The Porous Sea (Tub), glazed earthenware. 48” x 36” x 30”, 2019.
Hi! My name is Alyson, and I’m this year’s Getty Marrow Intern at AMOCA. I recently graduated from Chapman University with a BA in Art History and a minor in Anthropology.
Nicki Green is a transdisciplinary artist primarily working in clay. In 2009, she received a BFA in sculpture from the San Francisco Art Institute, and an MFA in Art Practice from UC Berkeley in 2018, where she is now teaching ceramics.
I began reading about Green’s work after she was included in Craft Contemporary’s 2020 Clay Biennial, and then as an AMOCA curatorial intern researching for future exhibitions. Two of Green’s raised ceramic containers, The Porous Sea (Tank) and The Porous Sea (Tub) were juxtaposed against other early career BIPOC and women artists, such as Raven Halfmoon and Roxanne Jackson. The aura of the collection of works there was incredibly fresh and positive- definitely exciting for the path that the ceramic world has been steadily moving along. Green’s own work, like so many others working in ceramics at the moment, is informed by her varying identities: being a trans woman, and being a Jewish woman.
The Porous Sea (Tank) and The Porous Sea (Tub), both from 2019, follow Green’s fascination with combining clay and identity. In a 2019 interview with Deborah Bishop for American Craft Magazine, Green recalls watching a scene in Sex in the City where a character goes to bathe in the mikveh, a Jewish ritual bath, and realized, “The mikveh is a tiled space. Tile is ceramic. The mikveh is a ceramic object. Oh. My. God!” Green goes on to explain how bathing in the mikveh is akin to undergoing a personal and intimate transformation, much like her experience as a trans woman. Her Porous Sea set is able to embody the symbolic power of the Jewish ritual bath, while being a product of Green’s own transformation of the material. Turquoise blue water spills out from the bottom of the raised tub and tank, appearing as a textured seafoam, or bubbles. The interiors are glazed, rendering them able to hold liquid, but the unglazed exteriors are left bare, and therefore porous, with Green’s finger marks visible from smoothing and molding the clay.
Newer work by Green still retains the idea of a vessel, like the mikveh, as a sacred object. Her Pillar of Earth series, completed this year, features various branded five gallon buckets placed on top of intricately painted pillars being overtaken by a substance similar to that in The Porous Sea series. The buckets are all too familiar to me, having used them in my college ceramic studio for water, glaze, recycled clay, and tool storage. In Green’s works, they are dirty, stained with clay and glaze to show their use, yet are propped up on pedestals as if they are trophies. One of the buckets is from Orchard Supply Hardware, another is green, with “Bubbies Kosher Dill Pickles” (very good pickles) across the front- a hint at Green’s Jewish heritage and culture.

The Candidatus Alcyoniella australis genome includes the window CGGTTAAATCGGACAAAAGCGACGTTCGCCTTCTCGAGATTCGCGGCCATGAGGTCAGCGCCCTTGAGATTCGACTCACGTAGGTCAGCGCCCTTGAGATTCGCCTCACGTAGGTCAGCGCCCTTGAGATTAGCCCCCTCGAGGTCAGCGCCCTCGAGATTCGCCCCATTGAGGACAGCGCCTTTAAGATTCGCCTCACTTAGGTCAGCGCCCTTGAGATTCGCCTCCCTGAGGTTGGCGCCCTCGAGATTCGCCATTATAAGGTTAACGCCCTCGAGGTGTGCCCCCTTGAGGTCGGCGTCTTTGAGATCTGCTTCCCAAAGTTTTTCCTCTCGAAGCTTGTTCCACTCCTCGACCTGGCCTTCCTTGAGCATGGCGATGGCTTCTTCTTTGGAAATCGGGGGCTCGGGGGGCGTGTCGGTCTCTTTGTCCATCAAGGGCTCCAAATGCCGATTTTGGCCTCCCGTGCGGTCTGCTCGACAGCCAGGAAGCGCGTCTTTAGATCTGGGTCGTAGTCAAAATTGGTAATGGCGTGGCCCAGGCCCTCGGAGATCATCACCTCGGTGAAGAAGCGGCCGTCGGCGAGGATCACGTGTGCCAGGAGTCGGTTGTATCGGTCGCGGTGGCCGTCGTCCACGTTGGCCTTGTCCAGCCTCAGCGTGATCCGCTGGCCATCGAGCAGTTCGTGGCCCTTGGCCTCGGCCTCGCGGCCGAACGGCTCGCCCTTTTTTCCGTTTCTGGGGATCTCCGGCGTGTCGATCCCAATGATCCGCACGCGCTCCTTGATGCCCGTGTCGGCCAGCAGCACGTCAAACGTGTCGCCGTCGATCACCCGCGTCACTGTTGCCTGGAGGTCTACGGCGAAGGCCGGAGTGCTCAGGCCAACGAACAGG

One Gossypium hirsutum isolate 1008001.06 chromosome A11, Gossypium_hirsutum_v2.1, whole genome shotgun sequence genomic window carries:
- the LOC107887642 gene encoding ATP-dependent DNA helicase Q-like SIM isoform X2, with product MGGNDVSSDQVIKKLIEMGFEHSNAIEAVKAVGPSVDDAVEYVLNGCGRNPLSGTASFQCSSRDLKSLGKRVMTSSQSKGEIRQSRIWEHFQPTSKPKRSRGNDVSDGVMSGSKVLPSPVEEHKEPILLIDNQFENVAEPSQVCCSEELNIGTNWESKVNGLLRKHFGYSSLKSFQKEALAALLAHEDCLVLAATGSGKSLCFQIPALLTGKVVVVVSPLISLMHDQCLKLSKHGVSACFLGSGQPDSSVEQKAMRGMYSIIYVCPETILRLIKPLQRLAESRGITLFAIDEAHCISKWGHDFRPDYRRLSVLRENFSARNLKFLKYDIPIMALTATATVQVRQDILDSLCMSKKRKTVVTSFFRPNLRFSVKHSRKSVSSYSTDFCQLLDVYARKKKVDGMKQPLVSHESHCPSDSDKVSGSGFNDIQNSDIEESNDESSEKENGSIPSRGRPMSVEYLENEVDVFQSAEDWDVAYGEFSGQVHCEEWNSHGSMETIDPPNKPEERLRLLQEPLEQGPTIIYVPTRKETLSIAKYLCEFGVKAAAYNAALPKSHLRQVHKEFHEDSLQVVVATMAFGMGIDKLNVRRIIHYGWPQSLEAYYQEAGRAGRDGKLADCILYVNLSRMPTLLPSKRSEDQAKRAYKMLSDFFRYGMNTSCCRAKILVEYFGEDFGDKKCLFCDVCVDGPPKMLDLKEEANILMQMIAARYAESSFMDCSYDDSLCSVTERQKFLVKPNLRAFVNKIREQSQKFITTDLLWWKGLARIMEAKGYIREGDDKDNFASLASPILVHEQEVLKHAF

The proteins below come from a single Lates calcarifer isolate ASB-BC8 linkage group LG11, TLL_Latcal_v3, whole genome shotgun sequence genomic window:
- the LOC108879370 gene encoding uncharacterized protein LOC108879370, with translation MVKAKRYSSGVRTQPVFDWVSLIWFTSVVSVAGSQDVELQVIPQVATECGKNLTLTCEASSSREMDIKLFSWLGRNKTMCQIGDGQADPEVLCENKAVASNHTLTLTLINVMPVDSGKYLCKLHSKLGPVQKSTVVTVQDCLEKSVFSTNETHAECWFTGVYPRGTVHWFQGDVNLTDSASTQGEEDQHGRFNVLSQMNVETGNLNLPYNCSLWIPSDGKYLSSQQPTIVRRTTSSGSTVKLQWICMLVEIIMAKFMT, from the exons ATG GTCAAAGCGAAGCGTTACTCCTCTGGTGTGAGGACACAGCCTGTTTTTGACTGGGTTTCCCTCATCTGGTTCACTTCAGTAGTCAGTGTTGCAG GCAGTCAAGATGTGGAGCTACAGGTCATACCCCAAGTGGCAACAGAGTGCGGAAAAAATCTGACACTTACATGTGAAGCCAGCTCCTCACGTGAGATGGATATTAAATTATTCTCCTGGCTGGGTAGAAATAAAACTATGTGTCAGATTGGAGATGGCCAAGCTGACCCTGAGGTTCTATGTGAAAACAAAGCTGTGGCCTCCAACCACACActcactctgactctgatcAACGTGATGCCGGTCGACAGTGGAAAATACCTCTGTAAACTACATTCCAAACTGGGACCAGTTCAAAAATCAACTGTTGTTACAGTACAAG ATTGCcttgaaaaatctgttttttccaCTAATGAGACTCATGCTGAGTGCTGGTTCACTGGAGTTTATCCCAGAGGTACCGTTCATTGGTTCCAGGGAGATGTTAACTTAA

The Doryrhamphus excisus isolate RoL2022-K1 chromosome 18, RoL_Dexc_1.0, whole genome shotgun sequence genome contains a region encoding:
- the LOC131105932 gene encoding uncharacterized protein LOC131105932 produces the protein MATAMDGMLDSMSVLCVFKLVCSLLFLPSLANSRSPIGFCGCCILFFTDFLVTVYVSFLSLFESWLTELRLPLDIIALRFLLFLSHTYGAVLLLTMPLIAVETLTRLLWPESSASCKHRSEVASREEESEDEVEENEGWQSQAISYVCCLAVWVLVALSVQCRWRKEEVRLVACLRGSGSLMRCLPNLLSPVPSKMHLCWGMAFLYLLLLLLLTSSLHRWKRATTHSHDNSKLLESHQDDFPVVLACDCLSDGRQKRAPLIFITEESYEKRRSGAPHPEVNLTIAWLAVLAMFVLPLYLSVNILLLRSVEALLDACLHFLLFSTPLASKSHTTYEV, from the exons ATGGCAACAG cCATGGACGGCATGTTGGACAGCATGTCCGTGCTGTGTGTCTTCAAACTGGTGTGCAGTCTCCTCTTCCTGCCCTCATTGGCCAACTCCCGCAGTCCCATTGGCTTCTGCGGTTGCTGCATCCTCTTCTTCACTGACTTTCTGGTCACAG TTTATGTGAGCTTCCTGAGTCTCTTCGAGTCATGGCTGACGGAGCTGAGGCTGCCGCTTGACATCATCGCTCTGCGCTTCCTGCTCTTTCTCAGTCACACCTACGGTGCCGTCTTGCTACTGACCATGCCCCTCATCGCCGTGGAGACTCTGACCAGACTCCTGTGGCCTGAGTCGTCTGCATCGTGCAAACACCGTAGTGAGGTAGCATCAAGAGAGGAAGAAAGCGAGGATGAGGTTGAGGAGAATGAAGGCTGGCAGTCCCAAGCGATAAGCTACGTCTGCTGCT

The series title, Pillar of the Earth suggests that these buckets, on these white pedestals painted over with purple stain designs, are quite literally pillars within Green’s personal earth.
Green’s work strives to take her own world and experiences and to truly center them in a way that is unforgiving and full of pride. Green has even gone so far as to obtain bricks from a deconstructed kiln installed by Peter Voulkos at UC Berkeley, and bricks and sand from around the Bay Area to incorporate into her work and clay mixes. By doing this, she is continuously grounding herself in a specific space and place, while forcing a famous, masculine, ceramic artist like Peter Voulkos to be associated with her work, the ceramic work of a Jewish trans woman, in 2020.
Nicki Green currently has a solo show, Between Washing and Unwithering, on view by appointment from Oct. 8 – Nov. 7 at LaiSun Keane LLC in Boston, MA.
Alyson Brandes is a graduate of Chapman University and a 2020 Getty Marrow Undergraduate Intern at AMOCA. During her internship, Brandes writes periodically for AMOCA.org, and posts on Instagram and Facebook on Tuesdays. Read her blog posts:
- Asco and the Hierarchies of Art
- Feminizing Brutalism: Ruby Neri and Her Giant Vessels
- The Cinematic Roots of Clay
- The Colorful World of Miss Anna Valdez
- Split Vessels: Jenny Hata Blumenfield
- The Legend of Beatrice Wood
- Nicole Seisler: Rituals, Processes and Documentation
- Ashwini Bhat
- Nancy Selvin: The Abstraction of Art History
- New Acquisitions: Trompe l’Oeil
- Kim Tucker’s “Primal Beings, Ghosts, and Human Dummies”
- Blue Boys and Farmers: Howard Kottler’s Queer Plates
- At the Center of Nicki Green
- The Legacy of Sascha Brastoff